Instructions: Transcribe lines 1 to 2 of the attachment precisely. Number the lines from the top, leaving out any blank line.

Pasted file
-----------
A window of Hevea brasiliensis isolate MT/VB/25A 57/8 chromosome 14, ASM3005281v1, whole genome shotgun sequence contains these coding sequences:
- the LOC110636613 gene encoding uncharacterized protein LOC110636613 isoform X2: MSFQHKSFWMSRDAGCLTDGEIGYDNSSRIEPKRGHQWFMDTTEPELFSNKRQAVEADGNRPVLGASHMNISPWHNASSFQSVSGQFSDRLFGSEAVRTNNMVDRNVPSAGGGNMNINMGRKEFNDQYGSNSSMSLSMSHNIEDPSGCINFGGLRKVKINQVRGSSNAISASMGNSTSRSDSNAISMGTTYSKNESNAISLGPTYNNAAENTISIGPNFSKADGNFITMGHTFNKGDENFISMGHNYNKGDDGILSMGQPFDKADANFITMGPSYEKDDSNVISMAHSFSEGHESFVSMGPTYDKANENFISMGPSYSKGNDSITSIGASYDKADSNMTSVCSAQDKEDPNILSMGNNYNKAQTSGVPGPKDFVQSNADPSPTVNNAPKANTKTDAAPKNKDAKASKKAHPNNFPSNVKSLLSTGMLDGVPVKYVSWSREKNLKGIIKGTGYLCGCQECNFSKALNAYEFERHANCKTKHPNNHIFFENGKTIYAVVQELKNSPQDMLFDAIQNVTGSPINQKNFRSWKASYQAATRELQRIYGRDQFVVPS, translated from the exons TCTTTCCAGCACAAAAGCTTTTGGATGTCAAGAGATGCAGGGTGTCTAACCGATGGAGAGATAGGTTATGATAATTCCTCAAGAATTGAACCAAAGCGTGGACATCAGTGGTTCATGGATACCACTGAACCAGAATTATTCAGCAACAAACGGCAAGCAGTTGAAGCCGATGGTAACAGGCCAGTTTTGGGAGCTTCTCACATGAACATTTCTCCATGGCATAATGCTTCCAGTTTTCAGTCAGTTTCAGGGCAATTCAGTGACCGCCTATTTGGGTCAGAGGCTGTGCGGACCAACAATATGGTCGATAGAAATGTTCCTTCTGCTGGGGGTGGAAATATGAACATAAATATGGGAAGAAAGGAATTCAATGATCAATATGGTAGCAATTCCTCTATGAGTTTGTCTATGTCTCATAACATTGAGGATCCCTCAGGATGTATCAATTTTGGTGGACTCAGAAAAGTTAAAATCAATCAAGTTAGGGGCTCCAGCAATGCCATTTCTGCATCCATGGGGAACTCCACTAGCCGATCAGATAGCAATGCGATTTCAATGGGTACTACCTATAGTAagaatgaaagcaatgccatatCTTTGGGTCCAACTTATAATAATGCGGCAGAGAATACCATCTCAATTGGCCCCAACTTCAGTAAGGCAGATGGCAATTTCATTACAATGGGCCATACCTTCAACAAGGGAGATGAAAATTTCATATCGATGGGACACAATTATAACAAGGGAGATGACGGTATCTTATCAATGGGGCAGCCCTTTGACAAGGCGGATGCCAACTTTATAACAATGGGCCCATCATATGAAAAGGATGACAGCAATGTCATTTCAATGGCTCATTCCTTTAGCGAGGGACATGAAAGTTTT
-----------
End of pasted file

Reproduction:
A window of Hevea brasiliensis isolate MT/VB/25A 57/8 chromosome 14, ASM3005281v1, whole genome shotgun sequence contains these coding sequences:
- the LOC110636613 gene encoding uncharacterized protein LOC110636613 isoform X2: MSFQHKSFWMSRDAGCLTDGEIGYDNSSRIEPKRGHQWFMDTTEPELFSNKRQAVEADGNRPVLGASHMNISPWHNASSFQSVSGQFSDRLFGSEAVRTNNMVDRNVPSAGGGNMNINMGRKEFNDQYGSNSSMSLSMSHNIEDPSGCINFGGLRKVKINQVRGSSNAISASMGNSTSRSDSNAISMGTTYSKNESNAISLGPTYNNAAENTISIGPNFSKADGNFITMGHTFNKGDENFISMGHNYNKGDDGILSMGQPFDKADANFITMGPSYEKDDSNVISMAHSFSEGHESFVSMGPTYDKANENFISMGPSYSKGNDSITSIGASYDKADSNMTSVCSAQDKEDPNILSMGNNYNKAQTSGVPGPKDFVQSNADPSPTVNNAPKANTKTDAAPKNKDAKASKKAHPNNFPSNVKSLLSTGMLDGVPVKYVSWSREKNLKGIIKGTGYLCGCQECNFSKALNAYEFERHANCKTKHPNNHIFFENGKTIYAVVQELKNSPQDMLFDAIQNVTGSPINQKNFRSWKASYQAATRELQRIYGRDQFVVPS, translated from the exons TCTTTCCAGCACAAAAGCTTTTGGATGTCAAGAGATGCAGGGTGTCTAACCGATGGAGAGATAGGTTATGATAATTCCTCAAGAATTGAACCAAAGCGTGGACATCAGTGGTTCATGGATACCACTGAACCAGAATTATTCAGCAACAAACGGCAAGCAGTTGAAGCCGATGGTAACAGGCCAGTTTTGGGAGCTTCTCACATGAACATTTCTCCATGGCATAATGCTTCCAGTTTTCAGTCAGTTTCAGGGCAATTCAGTGACCGCCTATTTGGGTCAGAGGCTGTGCGGACCAACAATATGGTCGATAGAAATGTTCCTTCTGCTGGGGGTGGAAATATGAACATAAATATGGGAAGAAAGGAATTCAATGATCAATATGGTAGCAATTCCTCTATGAGTTTGTCTATGTCTCATAACATTGAGGATCCCTCAGGATGTATCAATTTTGGTGGACTCAGAAAAGTTAAAATCAATCAAGTTAGGGGCTCCAGCAATGCCATTTCTGCATCCATGGGGAACTCCACTAGCCGATCAGATAGCAATGCGATTTCAATGGGTACTACCTATAGTAagaatgaaagcaatgccatatCTTTGGGTCCAACTTATAATAATGCGGCAGAGAATACCATCTCAATTGGCCCCAACTTCAGTAAGGCAGATGGCAATTTCATTACAATGGGCCATACCTTCAACAAGGGAGATGAAAATTTCATATCGATGGGACACAATTATAACAAGGGAGATGACGGTATCTTATCAATGGGGCAGCCCTTTGACAAGGCGGATGCCAACTTTATAACAATGGGCCCATCATATGAAAAGGATGACAGCAATGTCATTTCAATGGCTCATTCCTTTAGCGAGGGACATGAAAGTTTT